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LG pokes G3 Stylus at Samsung's Galaxy Note
Want more? You'll have to wait for IFA
The mobile phone company once known as "Lucky Goldstar" has taken a trip back into the past and will launch a phablet with a stylus at German phonefest IFA.
The G3 Stylus may have the same name as the wonderful G3 phone, but despite having a similarly sized screen at 5.5 inches, it’s a significantly lower specification. Notably, the screen resolution is 960 x 540 (200ppi) as opposed to its sibling’s 1,440 x 2,560 (an astonishing 534ppi). The new device has a 1.3 GHz Quad-Core CPU, 8GB memory, plus a MicroSD slot, 13Mp camera at the back and 1.3Mp at the front, a removable 3,000mAh battery and doesn’t have any 4G support.
With specs like these, it seems silly to use the G3 moniker. We can expect the device to be cheap but it will need to be capable of taking on the Samsung Galaxy Note 3 Neo, which is falling down the price curve and which has more memory, has support for 4G and better screen resolution. Like the new LG, the Samsung's Galaxy Note 3 Neo has a a stylus.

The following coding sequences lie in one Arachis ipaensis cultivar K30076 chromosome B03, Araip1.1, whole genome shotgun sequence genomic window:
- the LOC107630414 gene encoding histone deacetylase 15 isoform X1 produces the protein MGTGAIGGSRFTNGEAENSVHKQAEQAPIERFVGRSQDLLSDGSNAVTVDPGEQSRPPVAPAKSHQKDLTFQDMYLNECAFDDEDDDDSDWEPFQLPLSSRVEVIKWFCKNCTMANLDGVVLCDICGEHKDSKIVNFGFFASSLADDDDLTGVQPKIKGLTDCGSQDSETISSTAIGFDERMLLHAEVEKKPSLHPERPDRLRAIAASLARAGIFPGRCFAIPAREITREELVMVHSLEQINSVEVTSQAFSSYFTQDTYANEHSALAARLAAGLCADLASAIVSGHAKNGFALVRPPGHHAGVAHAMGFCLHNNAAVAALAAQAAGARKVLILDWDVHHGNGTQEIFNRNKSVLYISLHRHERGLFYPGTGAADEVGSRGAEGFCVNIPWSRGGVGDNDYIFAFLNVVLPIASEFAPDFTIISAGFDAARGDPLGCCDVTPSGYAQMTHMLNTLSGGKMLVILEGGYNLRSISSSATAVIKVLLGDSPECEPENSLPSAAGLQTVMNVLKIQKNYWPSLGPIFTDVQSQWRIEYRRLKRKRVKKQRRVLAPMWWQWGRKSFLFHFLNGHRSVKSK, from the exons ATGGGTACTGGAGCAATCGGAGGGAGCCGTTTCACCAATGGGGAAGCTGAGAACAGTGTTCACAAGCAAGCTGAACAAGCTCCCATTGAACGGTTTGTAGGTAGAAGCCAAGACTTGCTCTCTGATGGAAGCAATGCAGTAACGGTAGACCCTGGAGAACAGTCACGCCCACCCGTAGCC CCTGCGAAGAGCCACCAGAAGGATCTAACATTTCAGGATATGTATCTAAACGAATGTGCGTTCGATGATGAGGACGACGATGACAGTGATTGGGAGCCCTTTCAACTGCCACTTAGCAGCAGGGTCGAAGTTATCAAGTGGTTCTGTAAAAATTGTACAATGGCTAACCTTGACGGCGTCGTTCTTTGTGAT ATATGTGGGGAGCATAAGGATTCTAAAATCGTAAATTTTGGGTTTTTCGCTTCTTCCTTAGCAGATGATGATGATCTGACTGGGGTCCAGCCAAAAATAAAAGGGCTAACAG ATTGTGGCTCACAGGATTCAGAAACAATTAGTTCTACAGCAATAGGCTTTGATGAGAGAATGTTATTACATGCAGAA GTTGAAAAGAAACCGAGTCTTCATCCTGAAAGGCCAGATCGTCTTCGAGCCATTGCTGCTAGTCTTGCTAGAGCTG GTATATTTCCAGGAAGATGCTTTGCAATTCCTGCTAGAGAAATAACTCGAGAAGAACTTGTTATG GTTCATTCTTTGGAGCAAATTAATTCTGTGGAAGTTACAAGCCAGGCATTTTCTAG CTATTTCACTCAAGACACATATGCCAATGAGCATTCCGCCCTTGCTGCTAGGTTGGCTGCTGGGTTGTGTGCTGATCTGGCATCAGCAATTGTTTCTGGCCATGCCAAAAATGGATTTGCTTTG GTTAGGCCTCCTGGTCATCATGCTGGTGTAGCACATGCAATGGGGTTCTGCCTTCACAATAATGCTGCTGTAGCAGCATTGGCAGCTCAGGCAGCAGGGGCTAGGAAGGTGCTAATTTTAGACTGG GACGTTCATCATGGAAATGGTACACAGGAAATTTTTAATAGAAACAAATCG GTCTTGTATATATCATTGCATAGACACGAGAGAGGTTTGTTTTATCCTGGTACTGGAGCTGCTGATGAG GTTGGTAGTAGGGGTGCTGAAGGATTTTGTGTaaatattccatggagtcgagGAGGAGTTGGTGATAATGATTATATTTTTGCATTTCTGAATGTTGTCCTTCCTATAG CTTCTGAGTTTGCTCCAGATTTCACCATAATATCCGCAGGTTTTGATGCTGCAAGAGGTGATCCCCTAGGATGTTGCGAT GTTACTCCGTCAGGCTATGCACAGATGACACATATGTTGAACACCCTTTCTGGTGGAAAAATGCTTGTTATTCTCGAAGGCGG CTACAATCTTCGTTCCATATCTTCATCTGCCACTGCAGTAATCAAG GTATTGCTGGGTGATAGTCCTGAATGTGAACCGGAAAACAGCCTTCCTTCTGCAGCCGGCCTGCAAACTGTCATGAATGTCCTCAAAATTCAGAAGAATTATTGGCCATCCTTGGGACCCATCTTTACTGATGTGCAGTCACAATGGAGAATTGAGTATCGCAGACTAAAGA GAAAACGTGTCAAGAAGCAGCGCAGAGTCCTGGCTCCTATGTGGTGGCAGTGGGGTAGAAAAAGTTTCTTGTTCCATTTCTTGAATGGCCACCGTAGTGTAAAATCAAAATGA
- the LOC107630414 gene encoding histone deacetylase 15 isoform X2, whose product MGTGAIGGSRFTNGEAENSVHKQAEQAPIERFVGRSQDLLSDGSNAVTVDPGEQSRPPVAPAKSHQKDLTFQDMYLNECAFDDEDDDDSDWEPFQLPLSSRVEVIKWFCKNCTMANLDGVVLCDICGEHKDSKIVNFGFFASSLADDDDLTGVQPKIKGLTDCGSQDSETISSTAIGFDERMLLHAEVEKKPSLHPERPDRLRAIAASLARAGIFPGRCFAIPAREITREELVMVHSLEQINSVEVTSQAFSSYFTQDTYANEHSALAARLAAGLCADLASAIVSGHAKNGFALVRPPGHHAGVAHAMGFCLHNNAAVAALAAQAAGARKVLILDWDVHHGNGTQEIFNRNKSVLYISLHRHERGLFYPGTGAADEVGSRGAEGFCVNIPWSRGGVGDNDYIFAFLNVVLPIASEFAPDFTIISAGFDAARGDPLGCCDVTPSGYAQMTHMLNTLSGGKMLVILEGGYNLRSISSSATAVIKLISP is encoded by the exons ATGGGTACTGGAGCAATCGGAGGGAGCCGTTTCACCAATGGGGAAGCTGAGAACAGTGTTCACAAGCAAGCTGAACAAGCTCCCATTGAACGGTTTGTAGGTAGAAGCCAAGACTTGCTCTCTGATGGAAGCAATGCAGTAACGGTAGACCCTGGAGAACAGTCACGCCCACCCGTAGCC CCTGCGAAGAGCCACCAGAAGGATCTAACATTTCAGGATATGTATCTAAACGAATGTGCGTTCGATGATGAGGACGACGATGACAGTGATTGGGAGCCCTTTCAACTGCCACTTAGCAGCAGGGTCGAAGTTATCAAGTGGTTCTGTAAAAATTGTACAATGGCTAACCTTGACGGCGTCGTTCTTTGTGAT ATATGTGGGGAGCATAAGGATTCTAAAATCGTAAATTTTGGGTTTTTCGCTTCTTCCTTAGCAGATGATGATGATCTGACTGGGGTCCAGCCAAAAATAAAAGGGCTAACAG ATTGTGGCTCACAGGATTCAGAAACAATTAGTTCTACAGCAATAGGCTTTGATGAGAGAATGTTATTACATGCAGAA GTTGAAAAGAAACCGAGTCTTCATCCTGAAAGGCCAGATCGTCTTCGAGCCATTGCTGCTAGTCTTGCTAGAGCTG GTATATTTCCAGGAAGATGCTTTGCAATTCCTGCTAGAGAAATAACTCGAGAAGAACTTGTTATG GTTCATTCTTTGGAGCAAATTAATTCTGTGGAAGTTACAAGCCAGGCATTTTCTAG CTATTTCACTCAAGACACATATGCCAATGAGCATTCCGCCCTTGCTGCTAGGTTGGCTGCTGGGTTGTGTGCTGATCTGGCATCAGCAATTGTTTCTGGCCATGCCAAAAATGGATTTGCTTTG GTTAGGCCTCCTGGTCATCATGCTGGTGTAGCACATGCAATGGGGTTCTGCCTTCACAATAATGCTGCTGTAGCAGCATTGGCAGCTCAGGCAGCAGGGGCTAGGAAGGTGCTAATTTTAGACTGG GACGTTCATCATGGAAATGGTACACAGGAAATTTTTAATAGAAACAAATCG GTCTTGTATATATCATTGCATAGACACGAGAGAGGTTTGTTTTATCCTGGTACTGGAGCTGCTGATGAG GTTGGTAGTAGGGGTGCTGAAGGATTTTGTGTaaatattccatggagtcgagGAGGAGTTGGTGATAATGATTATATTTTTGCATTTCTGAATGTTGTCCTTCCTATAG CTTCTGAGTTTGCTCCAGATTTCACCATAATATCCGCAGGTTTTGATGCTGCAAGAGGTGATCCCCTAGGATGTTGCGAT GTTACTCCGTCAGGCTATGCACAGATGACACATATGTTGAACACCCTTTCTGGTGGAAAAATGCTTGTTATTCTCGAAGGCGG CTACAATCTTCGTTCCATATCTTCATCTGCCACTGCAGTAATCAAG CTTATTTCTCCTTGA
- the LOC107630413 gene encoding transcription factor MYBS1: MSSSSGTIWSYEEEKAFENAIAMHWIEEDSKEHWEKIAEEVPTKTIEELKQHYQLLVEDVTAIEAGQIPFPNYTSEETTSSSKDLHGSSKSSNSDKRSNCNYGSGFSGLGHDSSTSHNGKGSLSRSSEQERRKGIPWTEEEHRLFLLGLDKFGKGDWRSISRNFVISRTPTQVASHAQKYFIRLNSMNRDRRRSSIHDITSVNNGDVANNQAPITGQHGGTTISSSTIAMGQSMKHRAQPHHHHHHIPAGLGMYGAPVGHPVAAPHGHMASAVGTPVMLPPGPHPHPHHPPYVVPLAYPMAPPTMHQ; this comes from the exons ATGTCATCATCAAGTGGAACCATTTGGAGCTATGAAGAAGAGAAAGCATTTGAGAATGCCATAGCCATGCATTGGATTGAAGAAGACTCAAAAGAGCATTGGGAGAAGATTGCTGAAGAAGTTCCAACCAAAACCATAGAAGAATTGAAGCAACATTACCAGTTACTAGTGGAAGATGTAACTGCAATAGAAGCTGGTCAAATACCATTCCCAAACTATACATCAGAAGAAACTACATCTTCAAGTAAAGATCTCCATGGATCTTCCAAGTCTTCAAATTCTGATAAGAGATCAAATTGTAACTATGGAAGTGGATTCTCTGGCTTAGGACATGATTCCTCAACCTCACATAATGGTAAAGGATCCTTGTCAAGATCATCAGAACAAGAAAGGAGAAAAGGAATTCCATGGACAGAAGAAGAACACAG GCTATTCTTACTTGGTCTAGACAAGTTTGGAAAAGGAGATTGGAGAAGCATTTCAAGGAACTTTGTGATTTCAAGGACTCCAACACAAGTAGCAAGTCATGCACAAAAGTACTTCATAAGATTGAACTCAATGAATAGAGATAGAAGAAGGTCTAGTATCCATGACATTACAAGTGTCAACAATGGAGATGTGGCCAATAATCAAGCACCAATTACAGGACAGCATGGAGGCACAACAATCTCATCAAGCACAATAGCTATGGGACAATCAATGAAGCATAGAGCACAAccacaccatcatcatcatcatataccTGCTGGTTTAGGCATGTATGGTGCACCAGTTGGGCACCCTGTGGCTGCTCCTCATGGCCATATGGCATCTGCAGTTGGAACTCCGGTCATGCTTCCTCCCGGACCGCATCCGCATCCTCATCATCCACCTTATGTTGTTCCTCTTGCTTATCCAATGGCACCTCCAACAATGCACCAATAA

The G3 Stylus has a similar raft of camera features to the recently announced Fino and Bella phones: that is to say tap-to-focus Gesture Shot, where you open and close a hand in front of the lens to start a three-second countdown before triggering the shutter, which can be combined with a front camera light that reduces the size of the preview screen and adds a bright white background for softer lighting in "selfie mode".
In keeping with the budget positioning and like the Fino and Bella, the G3 stylus will launch in Latin America – Brazil first – before it arrives in Asia, the Middle East and Africa, and CIS.
In the obligatory canned quote, Dr Jong-seok Park, president and CEO of the LG Electronics Mobile Communications Company, said: “The LG G3 Stylus is the perfect tool for consumers who don’t want to be bogged down carrying a laptop, tablet and smartphone. It gets things done and lets you have fun while doing without having to compromise on quality, style or user experience.”
Someone ought to ask him about “getting bogged down carrying a smartphone”.